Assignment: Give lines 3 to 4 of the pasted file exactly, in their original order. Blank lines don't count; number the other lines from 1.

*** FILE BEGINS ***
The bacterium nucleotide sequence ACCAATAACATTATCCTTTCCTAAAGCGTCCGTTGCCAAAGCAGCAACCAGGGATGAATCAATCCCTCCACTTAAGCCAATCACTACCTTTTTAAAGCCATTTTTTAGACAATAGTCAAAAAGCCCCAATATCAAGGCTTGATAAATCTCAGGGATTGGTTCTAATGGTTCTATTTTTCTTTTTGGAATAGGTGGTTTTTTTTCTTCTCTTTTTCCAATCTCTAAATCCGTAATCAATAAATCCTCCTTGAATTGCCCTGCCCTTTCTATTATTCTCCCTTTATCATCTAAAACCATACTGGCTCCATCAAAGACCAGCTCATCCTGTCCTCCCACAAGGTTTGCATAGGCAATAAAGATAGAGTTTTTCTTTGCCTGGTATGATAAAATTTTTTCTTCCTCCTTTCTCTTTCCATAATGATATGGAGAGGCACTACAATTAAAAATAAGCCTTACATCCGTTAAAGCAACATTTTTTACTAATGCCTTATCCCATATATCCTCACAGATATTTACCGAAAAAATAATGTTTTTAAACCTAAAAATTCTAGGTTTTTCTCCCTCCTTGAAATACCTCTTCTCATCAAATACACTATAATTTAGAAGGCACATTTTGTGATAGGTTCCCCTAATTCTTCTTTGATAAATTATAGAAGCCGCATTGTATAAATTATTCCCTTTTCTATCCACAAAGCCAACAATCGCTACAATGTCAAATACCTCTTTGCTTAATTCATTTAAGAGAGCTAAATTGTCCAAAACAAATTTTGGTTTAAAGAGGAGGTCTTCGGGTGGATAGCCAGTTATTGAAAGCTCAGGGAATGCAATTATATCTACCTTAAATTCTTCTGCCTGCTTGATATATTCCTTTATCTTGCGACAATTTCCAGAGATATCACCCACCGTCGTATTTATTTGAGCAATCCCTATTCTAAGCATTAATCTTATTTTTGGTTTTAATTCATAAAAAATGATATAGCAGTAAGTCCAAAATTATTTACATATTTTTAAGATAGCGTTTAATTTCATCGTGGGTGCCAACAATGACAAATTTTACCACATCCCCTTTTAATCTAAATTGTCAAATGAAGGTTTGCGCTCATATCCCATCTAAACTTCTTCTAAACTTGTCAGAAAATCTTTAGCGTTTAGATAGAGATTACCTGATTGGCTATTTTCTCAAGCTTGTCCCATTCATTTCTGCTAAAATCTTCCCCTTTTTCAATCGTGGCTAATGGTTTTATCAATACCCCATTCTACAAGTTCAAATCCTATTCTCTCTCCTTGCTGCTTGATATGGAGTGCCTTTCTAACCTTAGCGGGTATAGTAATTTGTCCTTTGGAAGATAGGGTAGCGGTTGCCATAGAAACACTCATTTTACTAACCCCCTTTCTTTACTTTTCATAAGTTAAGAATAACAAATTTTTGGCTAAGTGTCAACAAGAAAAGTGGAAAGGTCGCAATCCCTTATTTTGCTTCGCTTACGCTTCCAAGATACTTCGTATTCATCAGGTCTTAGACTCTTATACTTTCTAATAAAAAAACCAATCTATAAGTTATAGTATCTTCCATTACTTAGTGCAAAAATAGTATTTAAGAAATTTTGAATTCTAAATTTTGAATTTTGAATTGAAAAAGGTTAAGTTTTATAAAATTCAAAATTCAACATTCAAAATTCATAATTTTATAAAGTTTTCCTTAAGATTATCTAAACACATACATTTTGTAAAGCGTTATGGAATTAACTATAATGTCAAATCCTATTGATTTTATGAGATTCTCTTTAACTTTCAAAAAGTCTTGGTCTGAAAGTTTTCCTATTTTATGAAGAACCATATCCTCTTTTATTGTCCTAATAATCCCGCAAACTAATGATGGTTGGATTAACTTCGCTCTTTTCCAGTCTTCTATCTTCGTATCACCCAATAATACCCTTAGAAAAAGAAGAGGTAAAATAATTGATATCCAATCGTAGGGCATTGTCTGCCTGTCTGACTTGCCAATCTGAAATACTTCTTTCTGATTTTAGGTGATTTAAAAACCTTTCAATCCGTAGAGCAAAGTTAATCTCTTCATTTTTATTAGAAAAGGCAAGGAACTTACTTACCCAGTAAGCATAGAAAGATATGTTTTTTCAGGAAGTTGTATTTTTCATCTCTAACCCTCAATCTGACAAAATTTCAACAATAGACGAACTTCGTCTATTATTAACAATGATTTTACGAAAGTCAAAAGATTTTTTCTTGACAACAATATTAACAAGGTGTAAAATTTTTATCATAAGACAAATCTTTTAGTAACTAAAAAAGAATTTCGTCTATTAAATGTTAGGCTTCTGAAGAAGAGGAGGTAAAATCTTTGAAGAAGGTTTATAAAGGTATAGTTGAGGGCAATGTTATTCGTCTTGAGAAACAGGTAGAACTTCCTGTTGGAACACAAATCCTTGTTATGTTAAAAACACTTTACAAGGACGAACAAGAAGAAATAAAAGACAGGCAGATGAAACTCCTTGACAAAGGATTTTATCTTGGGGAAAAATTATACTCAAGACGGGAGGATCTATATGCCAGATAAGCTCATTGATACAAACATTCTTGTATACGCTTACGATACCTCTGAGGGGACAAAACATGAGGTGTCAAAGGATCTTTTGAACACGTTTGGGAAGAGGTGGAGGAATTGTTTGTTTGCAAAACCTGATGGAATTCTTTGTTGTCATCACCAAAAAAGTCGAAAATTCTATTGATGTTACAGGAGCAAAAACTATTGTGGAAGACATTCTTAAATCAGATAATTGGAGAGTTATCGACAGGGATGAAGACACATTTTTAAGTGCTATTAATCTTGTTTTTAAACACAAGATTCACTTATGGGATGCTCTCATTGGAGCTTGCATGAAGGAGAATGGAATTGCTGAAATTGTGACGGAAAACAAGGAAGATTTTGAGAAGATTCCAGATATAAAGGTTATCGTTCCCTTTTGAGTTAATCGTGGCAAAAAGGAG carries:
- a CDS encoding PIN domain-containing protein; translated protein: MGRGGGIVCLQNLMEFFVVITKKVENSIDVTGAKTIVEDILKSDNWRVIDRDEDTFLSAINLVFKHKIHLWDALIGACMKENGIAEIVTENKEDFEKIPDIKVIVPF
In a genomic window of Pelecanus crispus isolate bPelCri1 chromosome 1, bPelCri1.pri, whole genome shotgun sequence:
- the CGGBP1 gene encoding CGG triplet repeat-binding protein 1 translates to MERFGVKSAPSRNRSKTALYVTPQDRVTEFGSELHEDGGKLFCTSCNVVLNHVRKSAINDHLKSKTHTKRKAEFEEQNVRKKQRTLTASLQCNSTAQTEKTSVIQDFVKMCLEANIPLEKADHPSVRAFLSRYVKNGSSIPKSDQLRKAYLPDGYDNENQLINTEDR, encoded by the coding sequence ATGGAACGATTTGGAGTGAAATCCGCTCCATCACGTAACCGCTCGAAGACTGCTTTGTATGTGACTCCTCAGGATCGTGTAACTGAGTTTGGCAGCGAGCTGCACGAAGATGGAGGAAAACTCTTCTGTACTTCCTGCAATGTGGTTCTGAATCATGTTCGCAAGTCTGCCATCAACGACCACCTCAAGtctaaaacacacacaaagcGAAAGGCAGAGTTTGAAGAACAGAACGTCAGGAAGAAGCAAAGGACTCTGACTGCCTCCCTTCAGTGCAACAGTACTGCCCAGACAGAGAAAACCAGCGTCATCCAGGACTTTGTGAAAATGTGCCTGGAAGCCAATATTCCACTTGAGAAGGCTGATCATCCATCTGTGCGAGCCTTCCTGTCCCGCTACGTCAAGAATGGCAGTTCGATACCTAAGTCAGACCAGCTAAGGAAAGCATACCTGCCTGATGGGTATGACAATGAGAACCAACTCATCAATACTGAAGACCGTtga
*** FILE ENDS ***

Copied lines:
In a genomic window of Pelecanus crispus isolate bPelCri1 chromosome 1, bPelCri1.pri, whole genome shotgun sequence:
- the CGGBP1 gene encoding CGG triplet repeat-binding protein 1 translates to MERFGVKSAPSRNRSKTALYVTPQDRVTEFGSELHEDGGKLFCTSCNVVLNHVRKSAINDHLKSKTHTKRKAEFEEQNVRKKQRTLTASLQCNSTAQTEKTSVIQDFVKMCLEANIPLEKADHPSVRAFLSRYVKNGSSIPKSDQLRKAYLPDGYDNENQLINTEDR, encoded by the coding sequence ATGGAACGATTTGGAGTGAAATCCGCTCCATCACGTAACCGCTCGAAGACTGCTTTGTATGTGACTCCTCAGGATCGTGTAACTGAGTTTGGCAGCGAGCTGCACGAAGATGGAGGAAAACTCTTCTGTACTTCCTGCAATGTGGTTCTGAATCATGTTCGCAAGTCTGCCATCAACGACCACCTCAAGtctaaaacacacacaaagcGAAAGGCAGAGTTTGAAGAACAGAACGTCAGGAAGAAGCAAAGGACTCTGACTGCCTCCCTTCAGTGCAACAGTACTGCCCAGACAGAGAAAACCAGCGTCATCCAGGACTTTGTGAAAATGTGCCTGGAAGCCAATATTCCACTTGAGAAGGCTGATCATCCATCTGTGCGAGCCTTCCTGTCCCGCTACGTCAAGAATGGCAGTTCGATACCTAAGTCAGACCAGCTAAGGAAAGCATACCTGCCTGATGGGTATGACAATGAGAACCAACTCATCAATACTGAAGACCGTtga